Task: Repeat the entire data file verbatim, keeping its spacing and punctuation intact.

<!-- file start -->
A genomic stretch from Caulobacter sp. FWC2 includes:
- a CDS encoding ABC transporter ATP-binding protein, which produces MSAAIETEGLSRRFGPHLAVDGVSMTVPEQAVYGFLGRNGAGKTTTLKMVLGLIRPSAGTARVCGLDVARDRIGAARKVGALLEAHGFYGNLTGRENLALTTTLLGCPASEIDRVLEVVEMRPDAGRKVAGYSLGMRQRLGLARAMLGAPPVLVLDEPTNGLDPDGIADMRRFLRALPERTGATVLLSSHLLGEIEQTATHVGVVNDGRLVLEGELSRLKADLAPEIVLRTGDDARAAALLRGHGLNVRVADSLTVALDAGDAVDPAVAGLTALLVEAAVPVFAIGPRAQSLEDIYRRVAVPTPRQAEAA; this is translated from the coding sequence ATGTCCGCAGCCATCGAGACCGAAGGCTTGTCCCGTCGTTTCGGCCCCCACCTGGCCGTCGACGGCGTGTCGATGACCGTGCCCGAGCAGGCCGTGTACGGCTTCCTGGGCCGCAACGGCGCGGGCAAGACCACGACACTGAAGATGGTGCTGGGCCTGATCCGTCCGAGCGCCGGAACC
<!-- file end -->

A genomic stretch from Caulobacter sp. FWC2 includes:
- a CDS encoding ABC transporter ATP-binding protein, which produces MSAAIETEGLSRRFGPHLAVDGVSMTVPEQAVYGFLGRNGAGKTTTLKMVLGLIRPSAGTARVCGLDVARDRIGAARKVGALLEAHGFYGNLTGRENLALTTTLLGCPASEIDRVLEVVEMRPDAGRKVAGYSLGMRQRLGLARAMLGAPPVLVLDEPTNGLDPDGIADMRRFLRALPERTGATVLLSSHLLGEIEQTATHVGVVNDGRLVLEGELSRLKADLAPEIVLRTGDDARAAALLRGHGLNVRVADSLTVALDAGDAVDPAVAGLTALLVEAAVPVFAIGPRAQSLEDIYRRVAVPTPRQAEAA; this is translated from the coding sequence ATGTCCGCAGCCATCGAGACCGAAGGCTTGTCCCGTCGTTTCGGCCCCCACCTGGCCGTCGACGGCGTGTCGATGACCGTGCCCGAGCAGGCCGTGTACGGCTTCCTGGGCCGCAACGGCGCGGGCAAGACCACGACACTGAAGATGGTGCTGGGCCTGATCCGTCCGAGCGCCGGAACC